When filing a Complaint for eviction, the proper procedure must be followed or the Court will not have jurisdiction to hear the matter. Pursuant to N.J.S.A 2A:18-61.1, the notices for a residential tenancy of two units or more (not owner occupied) must sufficiently detail the landlord’s cause of action. The language in the Notice to Quit must precisely state the specific reason for the eviction. Failure to specify the nature of the alleged breach does not satisfy the mandate of the statute. Courts will dismiss a notice if it merely states a legal conclusion and lacks particularization. Charles E. Tempio, a landlord-tenant attorney, is familiar with the precise language required and can help you avoid dismissal of the matter.
Procedures To File An Eviction Complaint
Notice to Cease
This Notice gives the tenant a second chance to cure their violation. The purpose of this notice is to provide a warning. This Notice must be written and served either personally or by certified and regular mail.
Notice to Quit
This Notice must be written and served either personally or by certified and regular mail. A notice to quit terminates the tenancy as of a certain date due to tenant's failure to comply.
N.J.S.A. 2A:18-56 provides that a tenant at will or from year-to year must be given this Notice three months prior to the expiration date of the lease; a tenant from month-month must be given this Notice one month prior to expiration of the lease. If a tenancy is for a term other than the previously provided, a Notice to Quit equal in length to one term is sufficient.
A Notice to Quit is required to effectuate a rent increase for a tenancy. The former tenancy must be terminated and the tenant offered new terms, following the same waiting period stated above, in order to effect a valid rental increase. If a tenancy expires, then a Notice to Quit given prior to the beginning of the new term, which encompasses the increased rent, is sufficient. A written lease that automatically renews must be terminated, within the prescribed time period, and given new terms for the increase to be valid.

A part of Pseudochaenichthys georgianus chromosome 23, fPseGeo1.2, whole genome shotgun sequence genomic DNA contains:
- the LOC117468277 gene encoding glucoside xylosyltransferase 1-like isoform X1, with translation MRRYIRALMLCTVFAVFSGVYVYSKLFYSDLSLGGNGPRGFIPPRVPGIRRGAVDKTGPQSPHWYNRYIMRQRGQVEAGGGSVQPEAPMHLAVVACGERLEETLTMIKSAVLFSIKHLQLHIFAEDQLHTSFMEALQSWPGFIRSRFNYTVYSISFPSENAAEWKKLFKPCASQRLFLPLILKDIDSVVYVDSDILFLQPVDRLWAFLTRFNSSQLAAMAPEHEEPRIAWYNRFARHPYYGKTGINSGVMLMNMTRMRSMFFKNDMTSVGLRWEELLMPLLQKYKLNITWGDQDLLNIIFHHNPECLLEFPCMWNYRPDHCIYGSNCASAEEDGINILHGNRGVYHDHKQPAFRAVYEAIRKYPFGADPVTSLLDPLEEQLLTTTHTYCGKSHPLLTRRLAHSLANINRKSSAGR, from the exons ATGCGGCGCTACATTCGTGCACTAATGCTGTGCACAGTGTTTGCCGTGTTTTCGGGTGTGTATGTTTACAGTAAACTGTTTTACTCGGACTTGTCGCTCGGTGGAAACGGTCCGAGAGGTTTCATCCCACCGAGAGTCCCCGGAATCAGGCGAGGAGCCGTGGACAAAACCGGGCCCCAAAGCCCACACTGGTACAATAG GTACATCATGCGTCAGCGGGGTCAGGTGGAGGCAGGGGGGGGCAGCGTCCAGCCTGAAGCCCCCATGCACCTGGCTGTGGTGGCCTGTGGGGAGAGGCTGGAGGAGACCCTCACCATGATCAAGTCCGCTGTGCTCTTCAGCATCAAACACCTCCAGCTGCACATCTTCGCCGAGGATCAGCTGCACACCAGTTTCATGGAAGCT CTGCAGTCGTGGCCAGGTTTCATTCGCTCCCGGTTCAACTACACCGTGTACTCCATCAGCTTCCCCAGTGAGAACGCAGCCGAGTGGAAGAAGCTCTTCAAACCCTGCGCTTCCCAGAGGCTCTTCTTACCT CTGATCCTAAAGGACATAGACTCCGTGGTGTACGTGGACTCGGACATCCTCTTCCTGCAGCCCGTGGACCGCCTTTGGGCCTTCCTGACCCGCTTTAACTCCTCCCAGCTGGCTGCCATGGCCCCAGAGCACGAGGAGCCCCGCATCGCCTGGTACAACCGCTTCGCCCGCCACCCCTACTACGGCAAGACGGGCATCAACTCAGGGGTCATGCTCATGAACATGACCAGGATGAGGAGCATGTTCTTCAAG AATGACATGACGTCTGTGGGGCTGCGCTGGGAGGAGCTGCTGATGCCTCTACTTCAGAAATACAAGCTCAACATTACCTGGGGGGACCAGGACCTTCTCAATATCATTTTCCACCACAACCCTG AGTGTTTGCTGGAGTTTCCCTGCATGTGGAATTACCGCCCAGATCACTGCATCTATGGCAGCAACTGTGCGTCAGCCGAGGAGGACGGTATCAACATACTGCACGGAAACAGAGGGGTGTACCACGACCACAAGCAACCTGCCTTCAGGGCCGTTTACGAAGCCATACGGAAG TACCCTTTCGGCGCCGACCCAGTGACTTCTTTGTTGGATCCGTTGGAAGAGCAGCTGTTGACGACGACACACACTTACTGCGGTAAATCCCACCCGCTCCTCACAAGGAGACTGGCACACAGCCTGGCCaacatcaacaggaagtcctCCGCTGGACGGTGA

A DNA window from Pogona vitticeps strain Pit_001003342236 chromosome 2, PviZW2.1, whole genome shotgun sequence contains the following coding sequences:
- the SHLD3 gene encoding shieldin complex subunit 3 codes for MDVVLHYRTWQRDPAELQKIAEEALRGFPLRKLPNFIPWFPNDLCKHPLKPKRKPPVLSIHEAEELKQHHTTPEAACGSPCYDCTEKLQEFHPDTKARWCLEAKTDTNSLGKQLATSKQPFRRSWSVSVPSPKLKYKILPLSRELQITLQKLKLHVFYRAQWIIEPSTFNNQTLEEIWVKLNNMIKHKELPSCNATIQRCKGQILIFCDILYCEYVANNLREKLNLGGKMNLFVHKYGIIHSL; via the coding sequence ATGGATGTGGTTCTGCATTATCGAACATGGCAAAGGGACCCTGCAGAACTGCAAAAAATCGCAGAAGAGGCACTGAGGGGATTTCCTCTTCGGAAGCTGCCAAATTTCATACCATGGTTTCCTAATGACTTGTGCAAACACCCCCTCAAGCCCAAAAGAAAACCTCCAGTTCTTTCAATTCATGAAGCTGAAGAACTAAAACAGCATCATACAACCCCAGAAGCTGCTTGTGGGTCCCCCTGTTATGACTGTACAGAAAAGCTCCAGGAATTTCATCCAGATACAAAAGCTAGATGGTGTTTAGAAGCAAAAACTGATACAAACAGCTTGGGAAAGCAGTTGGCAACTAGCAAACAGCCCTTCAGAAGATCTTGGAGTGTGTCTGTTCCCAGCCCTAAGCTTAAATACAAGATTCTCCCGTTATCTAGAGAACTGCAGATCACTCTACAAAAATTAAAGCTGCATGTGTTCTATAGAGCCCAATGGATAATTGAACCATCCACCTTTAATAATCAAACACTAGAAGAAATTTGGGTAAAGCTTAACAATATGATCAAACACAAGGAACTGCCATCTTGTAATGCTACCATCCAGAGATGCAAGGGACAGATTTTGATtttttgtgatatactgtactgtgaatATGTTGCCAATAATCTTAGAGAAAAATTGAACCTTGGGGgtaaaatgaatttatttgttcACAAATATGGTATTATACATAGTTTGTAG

Demand for Possession
A written Demand for Possession is required in all cases except non-payment of rent. Service by mail is not proper service under the statute. In accordance with N.J.S.A. 2A:18-54, the Demand for Possession must be served personally, left with a member of the family over the age of 14 or posted on the door.
As filing prematurely is a basis for certain dismissal, non-compliance with the statute results in the court’s lack of jurisdiction. N.J.S.A. 2A:18-61.2 specifies the time that must transpire prior to filing the eviction action.
CAUSE OF ACTION THAT DOES NOT REQUIRE A NOTICE
Failure to pay rent due and owing, etc. N.J.S.A 2A:18-61.1
The term “rent” encompasses monies other than straight monthly rent. Expenses such as NSF charges for bounced checks, filing and service costs for court and counsel fees, and late charges are common “additional rent” charges. The landlord typically incurs additional costs and expenses in response to a defaulting tenant. If these charges are distinctly classified as “additional rent” in the lease agreement, they can be pursued in the calculation of the amount due and owing to the landlord in an eviction action.
Acceptance of partial payment of rent is not a waiver of the remaining rent. A letter should be sent from the landlord informing the tenant that the acceptance of the sum of money is not a waiver of the right to collect the balance due. The landlord must also be diligent in enforcing the payment of rent. The failure to establish the precise amount due can warrant dismissal from the Court. Furthermore, a landlord cannot discriminate against the source of rental payments (subsidies) provided it is a legal source.
This DOES NOT require a notice to be sent prior to instituting suit.